Ask the Authors-Question #2

Posted: November 18, 2012 in Question and Answer

The following is a concise answer to a question asked of the authors of this blog, intended to give a simplified answer to the question asked.  If you also have a question you would like to ask surrounding the Christian faith, you may pose your question by visiting the “Ask the Authors” page.  The warranted belief email address will be provided where you can ask your question.

Sarah from Belgium asked:

How can we say that the Christian God is the true God?

Matt’s answer:

What does the Bible say?

A good place to start in determining what we can say about Christianity and God is the book that Christians consider to be the word of God Himself.  According to the Founder of Christianity, Jesus Christ, He is the way, the truth, and the life, and no one comes to the Father except through Him (John 14:6).  An early follower expressed similar sentiments when he said that there is salvation in no one else, and there is no other name by which to be saved (Acts 4:12).  In addition to the fact that there is only one way to God, there is only one God to find a way to (Isaiah 43:10-11; 1 Corinthians 8:4-6).  Furthermore, Jesus’ resurrection from the dead is not only a unique claim, but also the point at which Christianity can be shown to be either true or false (1 Corinthians 15:14, 17).  It is therefore significant that this claim “can be established with a reasonable degree of historical certainty” (Gary Habermas and Michael Licona, The Case for the Resurrection of Jesus, p.206).  For more information on the resurrection, see my articles on the historical evidence for Jesus’ resurrection.

What are the implications?

I think the issue is not so much what the Bible says, but the difficulty of condemning people of other religions, sincere as they might be.  Though I believe that God is just, this question casts doubt on that, especially when thinking about those who have never heard the gospel.  Well, as Michael Licona puts it, there is general revelation, in that God’s invisible attributes are in creation (Romans 1) and then there is specific revelation: the gospel.  If the general invitation is ignored, God is under no obligation to offer the specifics (Evidence for God, p.196-197).  It is easy to assume that if these people would hear, they would accept Christianity, but that is not necessarily the case.  If God knows the hearts of people (1 Chronicles 28:9; John 2:24-25), He knows who would choose Him under what circumstances, and we even have examples of God revealing Himself to “lost” peoples (Joshua 2; Jonah 1:1-2, 3:1-10; Acts 9, 10).  So, I believe we can both claim that our God is the true God and not feel like we have to apologize for it.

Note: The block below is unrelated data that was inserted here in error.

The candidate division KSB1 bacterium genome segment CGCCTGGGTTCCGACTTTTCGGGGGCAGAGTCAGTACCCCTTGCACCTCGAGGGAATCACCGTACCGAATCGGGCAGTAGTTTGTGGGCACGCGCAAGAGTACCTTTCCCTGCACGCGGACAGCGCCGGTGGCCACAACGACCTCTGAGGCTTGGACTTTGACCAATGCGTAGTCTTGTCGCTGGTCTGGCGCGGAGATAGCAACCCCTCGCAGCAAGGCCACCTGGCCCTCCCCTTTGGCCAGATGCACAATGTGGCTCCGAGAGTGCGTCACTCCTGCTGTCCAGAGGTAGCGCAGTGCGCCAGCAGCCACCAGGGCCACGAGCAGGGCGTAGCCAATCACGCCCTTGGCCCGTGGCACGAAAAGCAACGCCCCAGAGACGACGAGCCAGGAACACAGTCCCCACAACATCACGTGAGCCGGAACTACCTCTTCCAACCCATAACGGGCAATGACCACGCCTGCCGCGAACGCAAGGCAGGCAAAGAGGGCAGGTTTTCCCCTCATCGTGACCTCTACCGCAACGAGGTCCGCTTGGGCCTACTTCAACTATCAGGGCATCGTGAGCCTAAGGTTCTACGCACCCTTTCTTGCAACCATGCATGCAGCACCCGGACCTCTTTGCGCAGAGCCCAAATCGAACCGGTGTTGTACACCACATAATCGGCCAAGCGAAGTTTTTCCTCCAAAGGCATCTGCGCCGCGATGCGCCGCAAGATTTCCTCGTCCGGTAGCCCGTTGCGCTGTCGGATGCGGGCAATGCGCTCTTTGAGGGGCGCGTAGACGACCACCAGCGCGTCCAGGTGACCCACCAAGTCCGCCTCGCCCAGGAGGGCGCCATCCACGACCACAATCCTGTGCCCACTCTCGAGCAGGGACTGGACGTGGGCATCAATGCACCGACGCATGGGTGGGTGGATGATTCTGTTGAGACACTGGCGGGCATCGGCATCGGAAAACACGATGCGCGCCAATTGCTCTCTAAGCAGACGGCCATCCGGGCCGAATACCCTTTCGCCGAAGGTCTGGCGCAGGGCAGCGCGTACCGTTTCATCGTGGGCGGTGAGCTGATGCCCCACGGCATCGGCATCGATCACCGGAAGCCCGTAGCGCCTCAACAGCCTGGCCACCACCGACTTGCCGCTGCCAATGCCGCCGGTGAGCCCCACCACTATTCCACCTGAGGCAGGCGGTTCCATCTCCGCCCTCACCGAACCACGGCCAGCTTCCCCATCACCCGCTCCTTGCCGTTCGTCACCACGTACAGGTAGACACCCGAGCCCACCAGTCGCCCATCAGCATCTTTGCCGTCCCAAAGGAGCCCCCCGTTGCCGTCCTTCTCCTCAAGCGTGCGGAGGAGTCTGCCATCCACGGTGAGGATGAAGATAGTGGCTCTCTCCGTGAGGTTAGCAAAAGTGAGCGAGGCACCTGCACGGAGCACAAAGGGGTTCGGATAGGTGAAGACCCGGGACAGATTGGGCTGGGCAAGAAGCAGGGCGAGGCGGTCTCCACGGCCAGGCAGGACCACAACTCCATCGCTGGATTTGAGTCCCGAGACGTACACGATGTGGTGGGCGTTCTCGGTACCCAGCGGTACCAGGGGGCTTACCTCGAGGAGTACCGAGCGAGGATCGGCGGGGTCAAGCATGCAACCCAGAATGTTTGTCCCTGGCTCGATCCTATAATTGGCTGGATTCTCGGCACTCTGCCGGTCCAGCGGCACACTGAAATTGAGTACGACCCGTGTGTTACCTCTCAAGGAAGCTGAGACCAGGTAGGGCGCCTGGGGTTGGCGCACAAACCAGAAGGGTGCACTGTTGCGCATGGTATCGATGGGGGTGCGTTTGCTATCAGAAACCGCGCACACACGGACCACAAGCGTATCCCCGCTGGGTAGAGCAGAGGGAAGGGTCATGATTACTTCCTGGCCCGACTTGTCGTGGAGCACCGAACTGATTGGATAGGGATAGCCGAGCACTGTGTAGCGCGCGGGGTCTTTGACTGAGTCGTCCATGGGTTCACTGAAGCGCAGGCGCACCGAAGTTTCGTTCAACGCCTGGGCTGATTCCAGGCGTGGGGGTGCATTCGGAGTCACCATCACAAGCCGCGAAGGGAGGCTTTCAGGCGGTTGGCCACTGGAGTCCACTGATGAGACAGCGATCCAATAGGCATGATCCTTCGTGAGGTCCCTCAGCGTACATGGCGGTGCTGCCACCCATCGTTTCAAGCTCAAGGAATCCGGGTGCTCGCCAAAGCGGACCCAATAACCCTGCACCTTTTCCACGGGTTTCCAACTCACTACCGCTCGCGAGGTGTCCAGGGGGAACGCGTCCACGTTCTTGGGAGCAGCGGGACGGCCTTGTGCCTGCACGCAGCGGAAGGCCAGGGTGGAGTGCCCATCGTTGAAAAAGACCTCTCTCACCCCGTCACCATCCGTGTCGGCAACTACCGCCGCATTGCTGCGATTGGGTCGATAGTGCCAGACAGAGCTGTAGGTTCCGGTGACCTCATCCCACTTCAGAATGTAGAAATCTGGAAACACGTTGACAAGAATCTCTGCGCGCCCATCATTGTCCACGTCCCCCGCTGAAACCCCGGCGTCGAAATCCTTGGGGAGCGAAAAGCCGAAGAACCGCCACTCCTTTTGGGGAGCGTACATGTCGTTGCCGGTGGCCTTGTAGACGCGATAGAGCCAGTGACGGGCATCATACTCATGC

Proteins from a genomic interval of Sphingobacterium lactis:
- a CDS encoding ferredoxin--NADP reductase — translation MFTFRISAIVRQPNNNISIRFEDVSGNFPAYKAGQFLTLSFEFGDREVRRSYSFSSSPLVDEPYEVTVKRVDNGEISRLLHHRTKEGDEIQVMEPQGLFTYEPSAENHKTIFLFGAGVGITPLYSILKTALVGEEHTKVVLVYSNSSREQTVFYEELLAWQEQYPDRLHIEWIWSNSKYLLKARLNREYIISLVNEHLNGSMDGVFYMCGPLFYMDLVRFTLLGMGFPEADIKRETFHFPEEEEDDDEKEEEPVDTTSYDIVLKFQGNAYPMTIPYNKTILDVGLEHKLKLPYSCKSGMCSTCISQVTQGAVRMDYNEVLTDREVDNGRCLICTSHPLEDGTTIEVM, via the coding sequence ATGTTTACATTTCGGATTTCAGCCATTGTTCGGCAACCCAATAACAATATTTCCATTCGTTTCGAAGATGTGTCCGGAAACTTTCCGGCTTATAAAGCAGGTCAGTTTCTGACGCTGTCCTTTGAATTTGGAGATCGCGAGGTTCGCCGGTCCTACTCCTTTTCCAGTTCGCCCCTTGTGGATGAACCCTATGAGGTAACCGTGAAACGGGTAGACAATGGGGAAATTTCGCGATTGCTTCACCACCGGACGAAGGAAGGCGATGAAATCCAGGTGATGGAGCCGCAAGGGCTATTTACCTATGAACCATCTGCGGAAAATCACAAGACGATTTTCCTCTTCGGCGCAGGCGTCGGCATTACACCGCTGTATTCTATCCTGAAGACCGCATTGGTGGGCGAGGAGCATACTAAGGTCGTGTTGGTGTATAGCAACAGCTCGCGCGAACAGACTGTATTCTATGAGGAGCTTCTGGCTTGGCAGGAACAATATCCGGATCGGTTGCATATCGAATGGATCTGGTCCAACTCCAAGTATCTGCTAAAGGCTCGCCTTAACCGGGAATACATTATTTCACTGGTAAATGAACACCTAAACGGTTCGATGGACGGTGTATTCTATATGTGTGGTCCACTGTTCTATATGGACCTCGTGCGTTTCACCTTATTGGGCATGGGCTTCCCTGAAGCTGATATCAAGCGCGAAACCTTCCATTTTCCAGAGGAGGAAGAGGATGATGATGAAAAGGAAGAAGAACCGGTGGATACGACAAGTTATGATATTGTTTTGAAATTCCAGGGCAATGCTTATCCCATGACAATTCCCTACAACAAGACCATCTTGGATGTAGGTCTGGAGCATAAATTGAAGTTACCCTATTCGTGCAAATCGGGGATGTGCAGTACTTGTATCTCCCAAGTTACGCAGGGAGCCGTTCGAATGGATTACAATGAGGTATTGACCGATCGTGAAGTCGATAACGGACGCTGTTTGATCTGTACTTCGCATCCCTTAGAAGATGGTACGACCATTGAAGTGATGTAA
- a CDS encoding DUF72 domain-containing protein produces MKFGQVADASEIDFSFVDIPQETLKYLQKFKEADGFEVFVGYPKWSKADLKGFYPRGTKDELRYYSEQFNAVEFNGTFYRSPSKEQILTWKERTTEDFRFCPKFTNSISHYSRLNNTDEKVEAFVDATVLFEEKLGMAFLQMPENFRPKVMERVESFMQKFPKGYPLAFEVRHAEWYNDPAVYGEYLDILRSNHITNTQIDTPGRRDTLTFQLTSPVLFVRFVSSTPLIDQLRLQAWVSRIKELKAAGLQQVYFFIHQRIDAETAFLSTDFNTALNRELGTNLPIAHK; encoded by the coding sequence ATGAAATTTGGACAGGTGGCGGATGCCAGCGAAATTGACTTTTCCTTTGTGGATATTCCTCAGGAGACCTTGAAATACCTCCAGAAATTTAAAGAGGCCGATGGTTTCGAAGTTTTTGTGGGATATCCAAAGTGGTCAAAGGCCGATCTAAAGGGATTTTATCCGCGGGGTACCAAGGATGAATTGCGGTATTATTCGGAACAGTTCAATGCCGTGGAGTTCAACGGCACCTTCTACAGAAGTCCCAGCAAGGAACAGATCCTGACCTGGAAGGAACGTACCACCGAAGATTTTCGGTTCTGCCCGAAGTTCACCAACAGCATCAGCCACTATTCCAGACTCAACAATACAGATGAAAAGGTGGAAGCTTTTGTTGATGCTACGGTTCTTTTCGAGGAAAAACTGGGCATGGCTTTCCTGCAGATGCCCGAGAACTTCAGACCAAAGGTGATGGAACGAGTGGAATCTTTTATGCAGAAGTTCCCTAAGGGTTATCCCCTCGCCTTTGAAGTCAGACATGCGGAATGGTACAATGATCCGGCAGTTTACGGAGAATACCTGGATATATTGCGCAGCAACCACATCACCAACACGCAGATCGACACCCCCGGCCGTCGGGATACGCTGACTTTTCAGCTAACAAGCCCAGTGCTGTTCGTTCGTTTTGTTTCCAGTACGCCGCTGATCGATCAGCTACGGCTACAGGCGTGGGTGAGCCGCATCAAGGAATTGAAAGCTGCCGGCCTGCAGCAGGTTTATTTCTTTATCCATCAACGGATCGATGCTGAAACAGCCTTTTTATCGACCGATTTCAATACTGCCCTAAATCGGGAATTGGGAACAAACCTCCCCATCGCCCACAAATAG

Short answer to a question that deserves a long answer

In answering the question, I have briefly discussed the biblical indications of the exclusivity of Christianity and the implications of that for the world as a whole.  However, I do recognize that the question deserves much more explanation in the details.  Thus, a more adequate answer would have to come in the form of a series of articles on the nature of the gospel and its exclusivity.  We have not written those articles at this point, but we have evaluated the major worldviews and have provided arguments for the existence of the God of Christianity.  What remains to be discussed are the implications of that being the case and that will have to wait until some time in the near future.


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